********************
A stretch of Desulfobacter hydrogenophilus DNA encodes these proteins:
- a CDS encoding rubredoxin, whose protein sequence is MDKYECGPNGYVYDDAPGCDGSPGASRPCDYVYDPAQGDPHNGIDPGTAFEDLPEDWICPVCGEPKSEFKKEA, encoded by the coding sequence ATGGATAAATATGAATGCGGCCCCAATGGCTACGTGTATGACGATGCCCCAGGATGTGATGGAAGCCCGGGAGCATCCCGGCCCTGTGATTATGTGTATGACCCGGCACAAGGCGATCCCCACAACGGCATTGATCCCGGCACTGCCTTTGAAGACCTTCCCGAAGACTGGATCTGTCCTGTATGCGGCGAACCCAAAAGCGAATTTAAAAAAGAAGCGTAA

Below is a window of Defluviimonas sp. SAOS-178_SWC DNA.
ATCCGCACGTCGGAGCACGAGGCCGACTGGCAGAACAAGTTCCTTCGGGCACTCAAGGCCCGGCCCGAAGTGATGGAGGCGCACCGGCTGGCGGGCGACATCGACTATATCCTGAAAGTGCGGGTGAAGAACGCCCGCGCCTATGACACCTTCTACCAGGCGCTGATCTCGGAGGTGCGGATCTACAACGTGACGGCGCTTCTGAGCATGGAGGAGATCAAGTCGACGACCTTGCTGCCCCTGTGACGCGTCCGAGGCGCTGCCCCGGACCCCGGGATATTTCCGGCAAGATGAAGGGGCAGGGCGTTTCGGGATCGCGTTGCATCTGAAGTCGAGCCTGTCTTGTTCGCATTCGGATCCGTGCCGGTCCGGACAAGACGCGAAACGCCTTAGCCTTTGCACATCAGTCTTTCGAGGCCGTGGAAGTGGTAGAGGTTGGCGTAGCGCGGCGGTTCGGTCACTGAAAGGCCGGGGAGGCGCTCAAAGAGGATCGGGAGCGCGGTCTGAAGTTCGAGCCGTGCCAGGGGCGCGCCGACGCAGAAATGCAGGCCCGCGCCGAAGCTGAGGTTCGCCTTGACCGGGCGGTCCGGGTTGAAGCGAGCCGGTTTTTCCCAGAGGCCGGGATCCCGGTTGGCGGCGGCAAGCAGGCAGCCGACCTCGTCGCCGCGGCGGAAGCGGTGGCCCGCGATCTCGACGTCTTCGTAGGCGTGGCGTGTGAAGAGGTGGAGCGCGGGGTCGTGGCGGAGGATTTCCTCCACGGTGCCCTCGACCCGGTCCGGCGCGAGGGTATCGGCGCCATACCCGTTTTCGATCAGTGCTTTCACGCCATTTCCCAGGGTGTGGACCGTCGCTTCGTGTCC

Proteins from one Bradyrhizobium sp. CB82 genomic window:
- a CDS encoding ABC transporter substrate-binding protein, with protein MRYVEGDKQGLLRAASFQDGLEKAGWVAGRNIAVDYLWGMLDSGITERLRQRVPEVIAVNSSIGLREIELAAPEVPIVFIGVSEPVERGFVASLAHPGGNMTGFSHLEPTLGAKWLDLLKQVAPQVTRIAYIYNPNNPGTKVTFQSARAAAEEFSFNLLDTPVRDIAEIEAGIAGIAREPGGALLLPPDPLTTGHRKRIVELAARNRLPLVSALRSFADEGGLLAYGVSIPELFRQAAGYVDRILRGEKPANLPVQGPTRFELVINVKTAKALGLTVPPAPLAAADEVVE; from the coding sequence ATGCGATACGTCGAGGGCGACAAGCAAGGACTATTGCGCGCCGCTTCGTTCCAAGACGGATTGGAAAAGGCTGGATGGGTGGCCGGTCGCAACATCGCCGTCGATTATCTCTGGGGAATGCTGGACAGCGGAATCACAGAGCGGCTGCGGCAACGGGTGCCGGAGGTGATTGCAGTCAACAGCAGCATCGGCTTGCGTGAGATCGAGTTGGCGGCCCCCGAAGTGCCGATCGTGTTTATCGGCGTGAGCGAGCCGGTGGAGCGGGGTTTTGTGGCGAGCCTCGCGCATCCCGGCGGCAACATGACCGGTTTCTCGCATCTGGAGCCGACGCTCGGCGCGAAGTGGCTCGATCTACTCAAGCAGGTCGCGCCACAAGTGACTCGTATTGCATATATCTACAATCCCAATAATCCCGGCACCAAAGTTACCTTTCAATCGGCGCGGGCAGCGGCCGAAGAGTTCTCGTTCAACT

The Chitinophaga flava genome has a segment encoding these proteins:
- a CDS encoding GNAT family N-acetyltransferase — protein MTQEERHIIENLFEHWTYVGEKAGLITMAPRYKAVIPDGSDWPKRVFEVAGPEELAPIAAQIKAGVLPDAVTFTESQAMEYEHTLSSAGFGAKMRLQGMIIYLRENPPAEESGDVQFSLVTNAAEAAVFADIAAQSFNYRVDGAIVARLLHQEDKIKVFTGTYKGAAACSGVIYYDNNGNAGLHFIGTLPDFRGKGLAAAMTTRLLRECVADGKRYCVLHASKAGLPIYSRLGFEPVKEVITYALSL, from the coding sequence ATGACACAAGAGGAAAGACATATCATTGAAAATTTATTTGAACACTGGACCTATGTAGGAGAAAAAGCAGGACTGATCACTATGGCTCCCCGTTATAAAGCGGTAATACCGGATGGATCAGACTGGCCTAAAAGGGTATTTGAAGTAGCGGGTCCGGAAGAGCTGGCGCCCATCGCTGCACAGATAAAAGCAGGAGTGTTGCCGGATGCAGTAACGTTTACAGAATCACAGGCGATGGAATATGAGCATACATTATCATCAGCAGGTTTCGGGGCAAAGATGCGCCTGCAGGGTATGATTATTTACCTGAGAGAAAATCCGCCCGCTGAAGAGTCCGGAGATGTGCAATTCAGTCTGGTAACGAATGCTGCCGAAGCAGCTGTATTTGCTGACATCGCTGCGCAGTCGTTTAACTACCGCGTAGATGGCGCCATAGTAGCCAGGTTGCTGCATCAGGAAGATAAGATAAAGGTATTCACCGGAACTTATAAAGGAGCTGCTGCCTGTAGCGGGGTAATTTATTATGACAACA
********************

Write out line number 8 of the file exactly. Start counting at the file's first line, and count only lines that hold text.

- a CDS encoding GNAT family N-acetyltransferase — protein MTQEERHIIENLFEHWTYVGEKAGLITMAPRYKAVIPDGSDWPKRVFEVAGPEELAPIAAQIKAGVLPDAVTFTESQAMEYEHTLSSAGFGAKMRLQGMIIYLRENPPAEESGDVQFSLVTNAAEAAVFADIAAQSFNYRVDGAIVARLLHQEDKIKVFTGTYKGAAACSGVIYYDNNGNAGLHFIGTLPDFRGKGLAAAMTTRLLRECVADGKRYCVLHASKAGLPIYSRLGFEPVKEVITYALSL, from the coding sequence ATGACACAAGAGGAAAGACATATCATTGAAAATTTATTTGAACACTGGACCTATGTAGGAGAAAAAGCAGGACTGATCACTATGGCTCCCCGTTATAAAGCGGTAATACCGGATGGATCAGACTGGCCTAAAAGGGTATTTGAAGTAGCGGGTCCGGAAGAGCTGGCGCCCATCGCTGCACAGATAAAAGCAGGAGTGTTGCCGGATGCAGTAACGTTTACAGAATCACAGGCGATGGAATATGAGCATACATTATCATCAGCAGGTTTCGGGGCAAAGATGCGCCTGCAGGGTATGATTATTTACCTGAGAGAAAATCCGCCCGCTGAAGAGTCCGGAGATGTGCAATTCAGTCTGGTAACGAATGCTGCCGAAGCAGCTGTATTTGCTGACATCGCTGCGCAGTCGTTTAACTACCGCGTAGATGGCGCCATAGTAGCCAGGTTGCTGCATCAGGAAGATAAGATAAAGGTATTCACCGGAACTTATAAAGGAGCTGCTGCCTGTAGCGGGGTAATTTATTATGACAACA